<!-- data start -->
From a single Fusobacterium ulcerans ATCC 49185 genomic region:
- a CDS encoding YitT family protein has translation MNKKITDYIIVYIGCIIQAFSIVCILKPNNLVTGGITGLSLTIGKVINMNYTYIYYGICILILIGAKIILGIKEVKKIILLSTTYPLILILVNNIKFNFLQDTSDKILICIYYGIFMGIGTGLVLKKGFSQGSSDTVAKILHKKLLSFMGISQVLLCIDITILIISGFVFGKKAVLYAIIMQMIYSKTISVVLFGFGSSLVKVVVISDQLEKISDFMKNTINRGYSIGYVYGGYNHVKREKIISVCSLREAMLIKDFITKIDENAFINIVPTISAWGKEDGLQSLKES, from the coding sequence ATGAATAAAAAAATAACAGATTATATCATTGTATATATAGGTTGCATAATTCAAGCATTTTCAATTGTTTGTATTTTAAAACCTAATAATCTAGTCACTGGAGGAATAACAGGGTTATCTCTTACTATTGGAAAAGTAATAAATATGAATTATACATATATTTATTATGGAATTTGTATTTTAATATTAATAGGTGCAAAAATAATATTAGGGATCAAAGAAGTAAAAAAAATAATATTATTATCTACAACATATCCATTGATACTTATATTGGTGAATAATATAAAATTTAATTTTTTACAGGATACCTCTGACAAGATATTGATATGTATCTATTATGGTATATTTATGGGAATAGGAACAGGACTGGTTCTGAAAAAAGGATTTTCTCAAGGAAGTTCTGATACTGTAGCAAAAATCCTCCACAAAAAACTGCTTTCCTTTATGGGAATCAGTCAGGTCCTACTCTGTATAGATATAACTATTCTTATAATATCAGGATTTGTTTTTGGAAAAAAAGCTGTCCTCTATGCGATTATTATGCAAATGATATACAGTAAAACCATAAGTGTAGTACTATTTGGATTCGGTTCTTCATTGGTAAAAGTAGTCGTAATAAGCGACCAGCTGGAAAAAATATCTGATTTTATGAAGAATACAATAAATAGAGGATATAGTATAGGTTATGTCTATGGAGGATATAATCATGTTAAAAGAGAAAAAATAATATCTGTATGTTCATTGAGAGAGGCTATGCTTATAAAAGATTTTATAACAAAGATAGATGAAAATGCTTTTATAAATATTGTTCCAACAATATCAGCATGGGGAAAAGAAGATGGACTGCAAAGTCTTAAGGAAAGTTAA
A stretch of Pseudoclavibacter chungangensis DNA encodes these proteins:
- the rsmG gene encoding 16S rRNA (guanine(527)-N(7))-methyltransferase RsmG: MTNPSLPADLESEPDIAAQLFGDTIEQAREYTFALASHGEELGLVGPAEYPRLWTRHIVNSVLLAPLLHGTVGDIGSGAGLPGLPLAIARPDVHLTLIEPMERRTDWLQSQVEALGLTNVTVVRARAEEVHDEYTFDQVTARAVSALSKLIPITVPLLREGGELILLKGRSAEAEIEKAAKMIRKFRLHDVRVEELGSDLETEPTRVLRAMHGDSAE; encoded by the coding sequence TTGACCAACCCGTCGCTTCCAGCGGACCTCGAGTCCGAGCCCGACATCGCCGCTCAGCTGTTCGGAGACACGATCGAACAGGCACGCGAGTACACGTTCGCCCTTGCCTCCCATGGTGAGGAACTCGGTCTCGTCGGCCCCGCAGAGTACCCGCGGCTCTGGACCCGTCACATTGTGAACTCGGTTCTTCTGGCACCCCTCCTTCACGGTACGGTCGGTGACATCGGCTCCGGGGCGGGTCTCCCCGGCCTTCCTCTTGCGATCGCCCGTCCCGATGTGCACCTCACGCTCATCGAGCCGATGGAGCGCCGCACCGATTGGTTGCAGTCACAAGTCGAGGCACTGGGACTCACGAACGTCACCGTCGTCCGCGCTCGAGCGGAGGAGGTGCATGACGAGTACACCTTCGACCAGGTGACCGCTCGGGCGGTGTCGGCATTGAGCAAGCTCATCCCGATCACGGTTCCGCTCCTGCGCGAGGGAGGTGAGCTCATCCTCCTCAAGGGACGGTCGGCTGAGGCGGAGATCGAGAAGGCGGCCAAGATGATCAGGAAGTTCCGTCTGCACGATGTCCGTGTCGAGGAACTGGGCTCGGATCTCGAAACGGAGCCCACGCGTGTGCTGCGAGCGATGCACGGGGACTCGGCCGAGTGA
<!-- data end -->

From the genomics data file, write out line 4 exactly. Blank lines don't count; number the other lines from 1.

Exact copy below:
- the rsmG gene encoding 16S rRNA (guanine(527)-N(7))-methyltransferase RsmG: MTNPSLPADLESEPDIAAQLFGDTIEQAREYTFALASHGEELGLVGPAEYPRLWTRHIVNSVLLAPLLHGTVGDIGSGAGLPGLPLAIARPDVHLTLIEPMERRTDWLQSQVEALGLTNVTVVRARAEEVHDEYTFDQVTARAVSALSKLIPITVPLLREGGELILLKGRSAEAEIEKAAKMIRKFRLHDVRVEELGSDLETEPTRVLRAMHGDSAE; encoded by the coding sequence TTGACCAACCCGTCGCTTCCAGCGGACCTCGAGTCCGAGCCCGACATCGCCGCTCAGCTGTTCGGAGACACGATCGAACAGGCACGCGAGTACACGTTCGCCCTTGCCTCCCATGGTGAGGAACTCGGTCTCGTCGGCCCCGCAGAGTACCCGCGGCTCTGGACCCGTCACATTGTGAACTCGGTTCTTCTGGCACCCCTCCTTCACGGTACGGTCGGTGACATCGGCTCCGGGGCGGGTCTCCCCGGCCTTCCTCTTGCGATCGCCCGTCCCGATGTGCACCTCACGCTCATCGAGCCGATGGAGCGCCGCACCGATTGGTTGCAGTCACAAGTCGAGGCACTGGGACTCACGAACGTCACCGTCGTCCGCGCTCGAGCGGAGGAGGTGCATGACGAGTACACCTTCGACCAGGTGACCGCTCGGGCGGTGTCGGCATTGAGCAAGCTCATCCCGATCACGGTTCCGCTCCTGCGCGAGGGAGGTGAGCTCATCCTCCTCAAGGGACGGTCGGCTGAGGCGGAGATCGAGAAGGCGGCCAAGATGATCAGGAAGTTCCGTCTGCACGATGTCCGTGTCGAGGAACTGGGCTCGGATCTCGAAACGGAGCCCACGCGTGTGCTGCGAGCGATGCACGGGGACTCGGCCGAGTGA